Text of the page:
Arch-nemesis, assassin and fellow City Supervisor Dan White (Josh Brolin) confronts Milk. Photo Credit: Focus Features
Arch-nemesis, assassin and fellow City Supervisor Dan White (Josh Brolin) confronts Milk. Photo Credit: Focus Features

If you’re closeted to anybody in your life, Harvey Milk wouldn’t just want you to come out and see the new biopic about him — he’d want you to see the film and then come out.

In 1977, 47-year-old Woodmere, NY-born Harvey Milk became the nation’s first openly gay man to be elected to major public office, as a San Francisco City Supervisor, and was instrumental in defeating the infamous, antigay Proposition 6. Although after less than a year in office Milk was gunned down by a bitter conservative colleague, Dan White, his accomplishments paved the way for openly gay politicians and LGBT rights campaigns since, and his rally cry of “everyone must come out” in order to change the hearts and minds of those who would relegate us to second class citizens — as with Proposition 8 — resonates deeply still.

Directed by out filmmaker Gus Van Sant from an original screenplay by out writer Dustin Lance Black (HBO’s “Big Love”), Milk stars Sean Penn as the iconic politician. Following a brief prologue during which Milk makes an audacious pass at a random cutie, Scott Smith (James Franco), in a Manhattan subway station, the action picks up in 1972 San Francisco. Completely out of the closet and living with Smith, Milk opens a camera store in a burgeoning gay neighborhood, the Castro, but uses the space primarily for community organizing. Milk turns fulltime politician, and with a scrappy group of young LGBTs — including sassy Cleve Jones (Emile Hirsch), fledgling photographer Danny Nicoletta (“High School Musical” alum Lucas Grabeel), lesbian Anne Kronenberg (Alison Pill) and Asian-American advisor Michael Wong (Kelvin Yu) — wins a seat on the City’s Board of Supervisors. But this victory, and a fight against Proposition 6, which would see California’s LGBT teachers banned from their jobs, takes a toll on his personal life, and he finds an enemy in White (Josh Brolin), an Irish-Catholic city supervisor from a conservative district.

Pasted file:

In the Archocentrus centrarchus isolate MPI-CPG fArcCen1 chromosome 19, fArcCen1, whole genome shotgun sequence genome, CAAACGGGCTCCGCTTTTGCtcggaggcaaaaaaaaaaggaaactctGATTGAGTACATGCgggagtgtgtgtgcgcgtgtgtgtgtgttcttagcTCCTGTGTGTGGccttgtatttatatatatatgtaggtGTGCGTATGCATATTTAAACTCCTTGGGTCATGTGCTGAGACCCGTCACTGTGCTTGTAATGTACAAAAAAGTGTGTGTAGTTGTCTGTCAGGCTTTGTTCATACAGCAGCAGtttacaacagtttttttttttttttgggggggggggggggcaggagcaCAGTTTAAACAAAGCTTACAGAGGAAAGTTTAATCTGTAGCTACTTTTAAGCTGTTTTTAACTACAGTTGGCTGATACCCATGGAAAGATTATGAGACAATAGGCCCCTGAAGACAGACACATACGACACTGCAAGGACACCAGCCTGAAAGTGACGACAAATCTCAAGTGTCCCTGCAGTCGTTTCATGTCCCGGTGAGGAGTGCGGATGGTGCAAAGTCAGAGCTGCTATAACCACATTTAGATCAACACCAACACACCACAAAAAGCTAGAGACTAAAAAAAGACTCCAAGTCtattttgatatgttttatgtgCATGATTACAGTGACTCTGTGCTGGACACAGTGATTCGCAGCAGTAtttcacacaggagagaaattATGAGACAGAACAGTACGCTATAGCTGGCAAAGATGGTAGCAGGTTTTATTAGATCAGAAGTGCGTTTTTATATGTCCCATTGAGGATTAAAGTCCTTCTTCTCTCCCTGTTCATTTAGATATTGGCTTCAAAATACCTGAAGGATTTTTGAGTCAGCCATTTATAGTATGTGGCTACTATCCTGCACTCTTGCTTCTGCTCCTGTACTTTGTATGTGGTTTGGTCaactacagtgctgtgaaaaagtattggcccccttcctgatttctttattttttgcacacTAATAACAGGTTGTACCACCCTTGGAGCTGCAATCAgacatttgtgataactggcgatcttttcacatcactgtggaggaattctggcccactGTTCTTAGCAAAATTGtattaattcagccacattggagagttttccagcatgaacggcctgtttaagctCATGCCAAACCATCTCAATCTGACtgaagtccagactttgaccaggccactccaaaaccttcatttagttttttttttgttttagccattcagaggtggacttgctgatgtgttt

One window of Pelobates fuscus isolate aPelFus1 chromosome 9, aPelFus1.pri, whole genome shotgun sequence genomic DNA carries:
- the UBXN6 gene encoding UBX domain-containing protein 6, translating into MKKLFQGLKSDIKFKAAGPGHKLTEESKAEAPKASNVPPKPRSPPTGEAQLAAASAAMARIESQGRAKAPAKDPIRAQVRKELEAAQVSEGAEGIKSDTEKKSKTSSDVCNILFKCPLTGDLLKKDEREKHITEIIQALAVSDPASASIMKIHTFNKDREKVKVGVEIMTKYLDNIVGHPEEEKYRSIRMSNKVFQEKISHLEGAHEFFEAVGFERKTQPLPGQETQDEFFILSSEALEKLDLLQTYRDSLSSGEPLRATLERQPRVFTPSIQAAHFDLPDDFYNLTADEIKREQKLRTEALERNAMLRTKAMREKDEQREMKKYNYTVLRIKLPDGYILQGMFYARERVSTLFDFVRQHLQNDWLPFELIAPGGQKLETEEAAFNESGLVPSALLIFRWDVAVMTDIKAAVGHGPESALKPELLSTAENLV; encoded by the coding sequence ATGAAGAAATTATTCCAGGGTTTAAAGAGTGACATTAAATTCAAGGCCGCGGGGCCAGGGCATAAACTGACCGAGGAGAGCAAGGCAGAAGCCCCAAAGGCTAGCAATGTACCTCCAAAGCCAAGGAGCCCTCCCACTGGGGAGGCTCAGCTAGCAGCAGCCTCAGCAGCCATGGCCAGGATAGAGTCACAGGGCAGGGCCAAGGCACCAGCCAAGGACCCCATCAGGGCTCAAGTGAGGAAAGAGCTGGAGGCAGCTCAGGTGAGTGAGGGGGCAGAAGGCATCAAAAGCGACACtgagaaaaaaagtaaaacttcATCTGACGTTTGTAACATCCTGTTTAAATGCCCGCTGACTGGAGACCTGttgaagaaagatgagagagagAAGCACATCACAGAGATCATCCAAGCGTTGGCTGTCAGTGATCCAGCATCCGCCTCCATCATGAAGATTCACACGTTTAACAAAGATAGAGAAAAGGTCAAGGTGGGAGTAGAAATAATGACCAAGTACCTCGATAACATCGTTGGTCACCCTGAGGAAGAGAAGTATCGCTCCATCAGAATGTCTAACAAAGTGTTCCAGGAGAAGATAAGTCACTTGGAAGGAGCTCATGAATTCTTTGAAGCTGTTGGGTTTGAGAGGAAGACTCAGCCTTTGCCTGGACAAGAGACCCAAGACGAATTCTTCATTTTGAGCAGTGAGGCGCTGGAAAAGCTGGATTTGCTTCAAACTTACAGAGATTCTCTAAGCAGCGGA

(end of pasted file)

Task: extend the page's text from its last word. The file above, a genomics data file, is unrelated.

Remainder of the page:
While Milk’s life and death (and the “White Night” riots after White received a sentence of only five years thanks to the infamous “Twinkie Defense”) were chronicled in Rob Epstein’s 1984 Oscar-winning documentary, “The Times of Harvey Milk,” a dramatized take has long been in the works. A 1999 cable TV film starring Tim Daly, “Execution of Justice,” focused on White’s story, but the cream has finally risen to the top with “Milk.” Black’s tightly constructed, eloquent script was a labor of love, the result of many years’ self-financed independent research. Cleve Jones, founder of the Names Project AIDS Memorial Quilt, served as one of his greatest sources and allies, and was instrumental in the film’s coming together.

“Cleve took me to San Francisco and introduced me to everyone [from Milk’s circle],” Black says. “He’s like my savior and is definitely family now, which made it all the more horrifying when I asked, ‘Hey, can I have the rights to tell your story?’ and he said, ‘Well, you can only do it if you take it to the director I want to direct it.’ I had visions of San Francisco State film students and was horrified. But because he’s quite a prankster, I knew he was f—king with me and in classic Cleve style he said, ‘Oh girl, don’t worry, my old roommate Gus Van Sant is who I want.’ I think I owe Cleve a commission because he really set this thing up.”